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Posted on August 13, 2015 By Rabbi Yaakov Feldman | Series: | Level:


We’re almost reticent to discuss personal trials and tribulations, since they hurt so and don’t easily lend themselves to rational explanations when they’re fresh upon us and pressing. But we pray that no one among us is suffering now; and that we can all be nourished enough by the sort of sage insight Rabbeinu Yonah offers us here to somehow take it with us and draw from it when we’re indeed troubled. May G-d protect us all from travails, nonetheless.

“If you find yourself suffering,” Rabbeinu Yonah starts this section off with, then “take it to heart”. He isn’t telling us to be frightened and take troubles as ominous signs of impending doom. He’s telling us to take ourselves off to the side when we find ourselves mired in troubles, and to reflect for a moment about why this might be happening to us.

In fact, the very first thing most of us say when we’re overtaken by problems is, “Why is this happening to me? What did I ever do to deserve this”. Which means to say that we try to figure out how we brought this upon ourselves, just as Rabbeinu Yonah suggests we do. But then someone inevitably comes along to pooh-pooh it, and to offer a more “rational” explanation for our troubles. “You shouldn’t have eaten all those…”, they might say if we’d sudden become ill; or maybe, “You made terrible investments”, if we’d lost a lot of money; or “You didn’t work hard enough”, if we’d been fired. And to be sure, there are certainly patterns of behavior that directly affect our lives that can’t be denied.

But we’re being counseled to look more deeply into our souls at those points. And to determine what it was we did *on another plane* to set off the terrible avalanche of cause and effect we’re caught in.

For in point of fact we and G-d collaborate with each other in this world. We could even be said to “dance” together in partnership, if you will. For both He and we determine the movements and steps of our lives. But not the way most of us think we do.

We don’t dance with G-d on a manifest level, where it might be thought for example that if we work hard He’ll match that move with one of His own, and see to it that we succeed. We dance with Him on a spiritual level. Which means to say that when we do something to further our spiritual stature, He follows through on that gesture and actually furthers our spiritual stature. Whereas when we lapse into spiritual mediocrity, He allows us that move and accompanies us there, too. For G-d has seen to it that our spiritual life effects our material life on all levels. So when we suffer on the material plane it’s a consequence of the fact that we’d done something “insufferable” (untoward) on the spiritual plane.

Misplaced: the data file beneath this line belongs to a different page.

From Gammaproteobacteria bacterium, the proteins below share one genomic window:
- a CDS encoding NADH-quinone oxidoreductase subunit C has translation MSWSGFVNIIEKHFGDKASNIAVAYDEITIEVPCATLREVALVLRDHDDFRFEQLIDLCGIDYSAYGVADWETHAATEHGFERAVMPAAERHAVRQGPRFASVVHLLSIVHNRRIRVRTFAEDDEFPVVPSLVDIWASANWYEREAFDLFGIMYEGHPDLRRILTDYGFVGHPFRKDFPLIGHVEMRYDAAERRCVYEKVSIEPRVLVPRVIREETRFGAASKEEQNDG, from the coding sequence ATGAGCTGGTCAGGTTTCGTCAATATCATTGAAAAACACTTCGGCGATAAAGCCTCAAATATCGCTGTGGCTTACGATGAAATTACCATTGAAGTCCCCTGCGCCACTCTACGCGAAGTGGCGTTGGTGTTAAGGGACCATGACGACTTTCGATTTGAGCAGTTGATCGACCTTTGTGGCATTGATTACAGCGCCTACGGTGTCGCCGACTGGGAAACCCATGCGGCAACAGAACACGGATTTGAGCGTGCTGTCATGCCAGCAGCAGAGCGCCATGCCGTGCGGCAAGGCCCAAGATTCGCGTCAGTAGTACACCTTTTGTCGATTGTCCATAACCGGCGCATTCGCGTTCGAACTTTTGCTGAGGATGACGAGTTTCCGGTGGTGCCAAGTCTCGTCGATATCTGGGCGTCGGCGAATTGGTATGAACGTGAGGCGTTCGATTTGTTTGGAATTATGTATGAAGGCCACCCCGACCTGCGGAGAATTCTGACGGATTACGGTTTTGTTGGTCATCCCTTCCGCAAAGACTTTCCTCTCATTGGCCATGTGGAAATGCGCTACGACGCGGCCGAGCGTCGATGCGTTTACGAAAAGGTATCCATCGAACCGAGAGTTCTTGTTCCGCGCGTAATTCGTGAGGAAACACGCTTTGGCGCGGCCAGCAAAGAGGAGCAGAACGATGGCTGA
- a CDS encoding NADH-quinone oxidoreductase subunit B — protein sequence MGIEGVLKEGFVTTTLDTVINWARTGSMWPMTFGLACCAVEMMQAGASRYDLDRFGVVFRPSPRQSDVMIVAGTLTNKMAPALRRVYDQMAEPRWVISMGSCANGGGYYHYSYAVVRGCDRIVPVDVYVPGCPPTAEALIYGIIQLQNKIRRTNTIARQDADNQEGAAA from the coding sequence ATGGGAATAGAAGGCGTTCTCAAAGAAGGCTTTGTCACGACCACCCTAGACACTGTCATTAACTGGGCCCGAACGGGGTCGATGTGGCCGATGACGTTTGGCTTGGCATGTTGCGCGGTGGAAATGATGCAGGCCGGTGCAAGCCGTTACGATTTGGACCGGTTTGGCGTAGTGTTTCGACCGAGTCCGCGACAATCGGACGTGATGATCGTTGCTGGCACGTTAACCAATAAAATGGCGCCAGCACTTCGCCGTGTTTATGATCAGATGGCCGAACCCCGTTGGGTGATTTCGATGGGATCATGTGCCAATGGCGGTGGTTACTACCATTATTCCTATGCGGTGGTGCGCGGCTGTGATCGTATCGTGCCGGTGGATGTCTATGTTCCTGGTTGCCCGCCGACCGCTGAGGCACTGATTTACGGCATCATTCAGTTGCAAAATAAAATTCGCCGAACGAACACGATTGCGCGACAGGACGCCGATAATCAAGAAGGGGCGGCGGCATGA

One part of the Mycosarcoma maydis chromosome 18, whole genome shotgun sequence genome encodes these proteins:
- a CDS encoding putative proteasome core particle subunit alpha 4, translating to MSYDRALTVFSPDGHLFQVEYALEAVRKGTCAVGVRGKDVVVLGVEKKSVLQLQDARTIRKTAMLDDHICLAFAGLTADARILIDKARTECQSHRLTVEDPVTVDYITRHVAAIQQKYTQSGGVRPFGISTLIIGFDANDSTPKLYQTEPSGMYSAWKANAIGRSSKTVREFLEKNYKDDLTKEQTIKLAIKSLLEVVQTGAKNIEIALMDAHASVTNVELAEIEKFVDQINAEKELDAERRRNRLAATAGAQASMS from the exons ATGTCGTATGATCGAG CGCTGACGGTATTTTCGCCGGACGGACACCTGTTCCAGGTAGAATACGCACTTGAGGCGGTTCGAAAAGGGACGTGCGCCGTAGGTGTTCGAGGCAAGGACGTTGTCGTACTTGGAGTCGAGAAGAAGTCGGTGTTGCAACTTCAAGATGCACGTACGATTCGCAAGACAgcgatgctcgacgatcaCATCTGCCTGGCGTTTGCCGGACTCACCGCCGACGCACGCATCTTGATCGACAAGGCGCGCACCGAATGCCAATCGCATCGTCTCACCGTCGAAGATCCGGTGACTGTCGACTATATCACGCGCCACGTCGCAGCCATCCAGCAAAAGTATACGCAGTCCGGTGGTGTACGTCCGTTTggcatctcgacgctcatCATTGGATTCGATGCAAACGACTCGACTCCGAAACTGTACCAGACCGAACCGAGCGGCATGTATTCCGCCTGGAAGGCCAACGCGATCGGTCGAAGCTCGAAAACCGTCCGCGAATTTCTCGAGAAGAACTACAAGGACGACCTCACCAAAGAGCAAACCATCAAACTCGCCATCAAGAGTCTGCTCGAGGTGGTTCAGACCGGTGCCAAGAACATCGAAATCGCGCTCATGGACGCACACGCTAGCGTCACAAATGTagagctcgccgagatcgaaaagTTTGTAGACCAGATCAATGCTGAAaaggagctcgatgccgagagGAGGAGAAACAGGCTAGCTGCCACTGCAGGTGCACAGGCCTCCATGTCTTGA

What we’re to do then, once we realize all that, is to return to G-d and do teshuva by changing our ways in the world. And rather than see that as a calculated, “Machiavellian” move we’d make to undo our troubles, G-d will instead be touched by our pain and express His bountiful love toward us. Because rather than having closed our eyes to our own input into our misfortune, we’d have taken responsibility for it. (Let it not go unsaid, though, that we suffer for many subtle and indecipherable reasons that may not clearly follow a tit-for-tat pattern. But there isn’t the space to expand upon all the many variations on this theme.)

There’s another side to personal suffering as well, as Rabbeinu Yonah offers. It’s based on what we’ll refer to as the “inoculation paradigm”. As we all known, children are inoculated with benign doses of certain dread diseases in order to build up antibodies to a full-blown case of that disease in the future. In much the same way (touching upon some very deep Kabbalistic principles beyond the scope of this discussion), suffering in this world acts to fend off spiritual maladies down the road. There’s a lot to be said about this as well, but we won’t.

And as we indicated above, suffering also moves us to teshuva, which is a reward onto itself. Since by definition that draws us closer to G-d. In fact, many stories have been told of various sensitive souls who missed their pain and anguish when they’d recovered. Since they were no longer moved to pray with such depth and heart-felt emotion as they’d been able to before.

Rabbeinu Yonah then counsels us to “hope that this all-consuming anguish would at least be the darkness that brings on the light”, in his words, when we’re in the thick of it. That is, that whatever sorrows we’re going through now will be the storm before the quiet (rather than the proverbial “quiet before the storm”). And that we will indeed eventually come to understand the great favor it had done us (either in the here and now, or in the ultimate future), the way someone who’d suffered a heart attack and done so much better later on would be grateful for all that his heart attack had done for him, by teaching him to slow down his pace, spend more time with his family, eat more healthily, pursue spiritual excellence, and the like.

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